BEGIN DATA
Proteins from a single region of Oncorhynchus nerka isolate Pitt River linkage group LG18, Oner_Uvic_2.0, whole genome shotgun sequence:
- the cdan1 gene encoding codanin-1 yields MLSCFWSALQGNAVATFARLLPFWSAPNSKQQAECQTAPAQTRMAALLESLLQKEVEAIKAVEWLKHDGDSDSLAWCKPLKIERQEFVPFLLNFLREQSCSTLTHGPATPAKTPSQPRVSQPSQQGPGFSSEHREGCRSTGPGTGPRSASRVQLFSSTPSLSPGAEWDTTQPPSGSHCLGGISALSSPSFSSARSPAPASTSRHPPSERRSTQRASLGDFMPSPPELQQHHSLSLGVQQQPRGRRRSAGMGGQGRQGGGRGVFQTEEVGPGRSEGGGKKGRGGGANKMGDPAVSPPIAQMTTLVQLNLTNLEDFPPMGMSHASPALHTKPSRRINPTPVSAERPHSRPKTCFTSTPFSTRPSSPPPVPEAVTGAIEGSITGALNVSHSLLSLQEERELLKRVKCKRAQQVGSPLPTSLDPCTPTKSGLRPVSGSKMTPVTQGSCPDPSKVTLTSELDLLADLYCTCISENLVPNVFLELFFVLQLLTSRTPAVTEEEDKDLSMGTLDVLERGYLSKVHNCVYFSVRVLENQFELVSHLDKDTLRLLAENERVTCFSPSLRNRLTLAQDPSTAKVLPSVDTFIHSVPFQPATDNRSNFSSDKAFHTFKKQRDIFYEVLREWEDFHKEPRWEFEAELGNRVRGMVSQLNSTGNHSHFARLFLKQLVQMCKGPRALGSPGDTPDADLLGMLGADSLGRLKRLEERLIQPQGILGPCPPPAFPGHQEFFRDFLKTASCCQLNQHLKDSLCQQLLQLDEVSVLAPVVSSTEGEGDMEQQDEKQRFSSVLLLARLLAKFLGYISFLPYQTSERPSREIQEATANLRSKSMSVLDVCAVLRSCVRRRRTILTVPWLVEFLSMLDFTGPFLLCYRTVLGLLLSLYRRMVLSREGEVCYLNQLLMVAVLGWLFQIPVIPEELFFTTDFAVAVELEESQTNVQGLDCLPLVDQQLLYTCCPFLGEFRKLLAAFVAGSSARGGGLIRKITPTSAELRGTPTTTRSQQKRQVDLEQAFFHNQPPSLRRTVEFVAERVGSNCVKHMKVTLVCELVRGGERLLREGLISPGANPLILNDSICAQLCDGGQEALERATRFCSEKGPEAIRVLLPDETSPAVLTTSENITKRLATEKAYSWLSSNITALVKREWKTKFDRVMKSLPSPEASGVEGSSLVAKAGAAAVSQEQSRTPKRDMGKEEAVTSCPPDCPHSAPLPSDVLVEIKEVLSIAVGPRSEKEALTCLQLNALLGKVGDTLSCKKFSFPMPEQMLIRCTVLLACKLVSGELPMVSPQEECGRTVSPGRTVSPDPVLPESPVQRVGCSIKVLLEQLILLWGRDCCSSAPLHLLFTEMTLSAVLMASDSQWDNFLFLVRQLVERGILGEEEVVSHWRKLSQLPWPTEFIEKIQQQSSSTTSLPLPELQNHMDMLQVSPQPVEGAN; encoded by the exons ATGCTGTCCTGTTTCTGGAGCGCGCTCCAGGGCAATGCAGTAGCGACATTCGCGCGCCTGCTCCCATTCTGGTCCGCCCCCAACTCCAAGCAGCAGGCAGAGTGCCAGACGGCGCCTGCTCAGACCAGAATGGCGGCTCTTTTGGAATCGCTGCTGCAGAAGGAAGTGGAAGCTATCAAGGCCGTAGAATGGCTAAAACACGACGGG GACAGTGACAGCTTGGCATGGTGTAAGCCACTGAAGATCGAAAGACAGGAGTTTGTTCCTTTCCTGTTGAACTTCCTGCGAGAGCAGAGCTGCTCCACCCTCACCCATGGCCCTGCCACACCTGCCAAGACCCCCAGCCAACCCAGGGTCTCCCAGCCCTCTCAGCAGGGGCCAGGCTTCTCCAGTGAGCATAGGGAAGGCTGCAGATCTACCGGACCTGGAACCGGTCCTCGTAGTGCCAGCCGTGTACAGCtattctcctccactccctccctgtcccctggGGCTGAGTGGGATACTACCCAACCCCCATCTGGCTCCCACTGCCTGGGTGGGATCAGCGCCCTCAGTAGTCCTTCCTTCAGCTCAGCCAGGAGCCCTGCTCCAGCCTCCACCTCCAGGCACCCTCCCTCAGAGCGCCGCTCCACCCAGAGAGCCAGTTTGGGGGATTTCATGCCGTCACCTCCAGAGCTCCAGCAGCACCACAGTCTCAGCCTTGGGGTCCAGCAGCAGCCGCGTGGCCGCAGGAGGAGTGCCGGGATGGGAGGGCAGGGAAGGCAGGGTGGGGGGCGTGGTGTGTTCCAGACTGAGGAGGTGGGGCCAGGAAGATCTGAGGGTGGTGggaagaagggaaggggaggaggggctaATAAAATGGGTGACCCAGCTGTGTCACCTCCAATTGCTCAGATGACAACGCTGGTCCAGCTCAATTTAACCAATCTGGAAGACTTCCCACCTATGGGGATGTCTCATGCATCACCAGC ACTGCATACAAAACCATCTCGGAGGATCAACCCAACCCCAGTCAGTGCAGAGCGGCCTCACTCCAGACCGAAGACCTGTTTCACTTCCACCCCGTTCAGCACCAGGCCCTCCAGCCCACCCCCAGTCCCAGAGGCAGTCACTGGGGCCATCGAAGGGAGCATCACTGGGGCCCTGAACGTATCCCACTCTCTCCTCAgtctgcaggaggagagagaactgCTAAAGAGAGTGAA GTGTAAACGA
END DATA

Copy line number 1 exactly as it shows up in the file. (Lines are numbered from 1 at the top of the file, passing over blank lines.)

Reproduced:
Proteins from a single region of Oncorhynchus nerka isolate Pitt River linkage group LG18, Oner_Uvic_2.0, whole genome shotgun sequence: